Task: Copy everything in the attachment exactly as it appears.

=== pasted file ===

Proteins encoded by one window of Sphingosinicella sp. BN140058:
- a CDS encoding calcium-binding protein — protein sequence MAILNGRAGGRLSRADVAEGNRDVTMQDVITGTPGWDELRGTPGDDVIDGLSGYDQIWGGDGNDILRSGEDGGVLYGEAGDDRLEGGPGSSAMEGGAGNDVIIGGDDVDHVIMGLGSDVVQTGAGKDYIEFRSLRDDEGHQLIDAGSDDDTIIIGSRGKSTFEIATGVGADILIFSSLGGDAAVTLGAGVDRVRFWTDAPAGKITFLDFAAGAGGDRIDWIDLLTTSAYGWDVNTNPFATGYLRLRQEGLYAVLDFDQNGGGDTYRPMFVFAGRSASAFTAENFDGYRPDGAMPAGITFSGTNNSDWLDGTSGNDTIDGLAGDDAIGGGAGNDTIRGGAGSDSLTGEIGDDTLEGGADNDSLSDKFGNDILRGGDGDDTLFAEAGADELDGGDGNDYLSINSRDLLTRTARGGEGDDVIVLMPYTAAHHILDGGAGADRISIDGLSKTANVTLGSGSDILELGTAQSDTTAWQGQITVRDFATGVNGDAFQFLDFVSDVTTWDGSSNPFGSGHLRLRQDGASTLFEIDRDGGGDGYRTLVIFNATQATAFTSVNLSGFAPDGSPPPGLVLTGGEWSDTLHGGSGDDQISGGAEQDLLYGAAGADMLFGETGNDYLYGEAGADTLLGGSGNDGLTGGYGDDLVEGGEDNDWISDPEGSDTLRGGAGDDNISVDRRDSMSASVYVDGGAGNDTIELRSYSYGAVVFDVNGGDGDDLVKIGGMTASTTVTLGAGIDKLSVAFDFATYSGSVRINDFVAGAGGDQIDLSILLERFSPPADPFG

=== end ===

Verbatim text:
Proteins encoded by one window of Sphingosinicella sp. BN140058:
- a CDS encoding calcium-binding protein — protein sequence MAILNGRAGGRLSRADVAEGNRDVTMQDVITGTPGWDELRGTPGDDVIDGLSGYDQIWGGDGNDILRSGEDGGVLYGEAGDDRLEGGPGSSAMEGGAGNDVIIGGDDVDHVIMGLGSDVVQTGAGKDYIEFRSLRDDEGHQLIDAGSDDDTIIIGSRGKSTFEIATGVGADILIFSSLGGDAAVTLGAGVDRVRFWTDAPAGKITFLDFAAGAGGDRIDWIDLLTTSAYGWDVNTNPFATGYLRLRQEGLYAVLDFDQNGGGDTYRPMFVFAGRSASAFTAENFDGYRPDGAMPAGITFSGTNNSDWLDGTSGNDTIDGLAGDDAIGGGAGNDTIRGGAGSDSLTGEIGDDTLEGGADNDSLSDKFGNDILRGGDGDDTLFAEAGADELDGGDGNDYLSINSRDLLTRTARGGEGDDVIVLMPYTAAHHILDGGAGADRISIDGLSKTANVTLGSGSDILELGTAQSDTTAWQGQITVRDFATGVNGDAFQFLDFVSDVTTWDGSSNPFGSGHLRLRQDGASTLFEIDRDGGGDGYRTLVIFNATQATAFTSVNLSGFAPDGSPPPGLVLTGGEWSDTLHGGSGDDQISGGAEQDLLYGAAGADMLFGETGNDYLYGEAGADTLLGGSGNDGLTGGYGDDLVEGGEDNDWISDPEGSDTLRGGAGDDNISVDRRDSMSASVYVDGGAGNDTIELRSYSYGAVVFDVNGGDGDDLVKIGGMTASTTVTLGAGIDKLSVAFDFATYSGSVRINDFVAGAGGDQIDLSILLERFSPPADPFG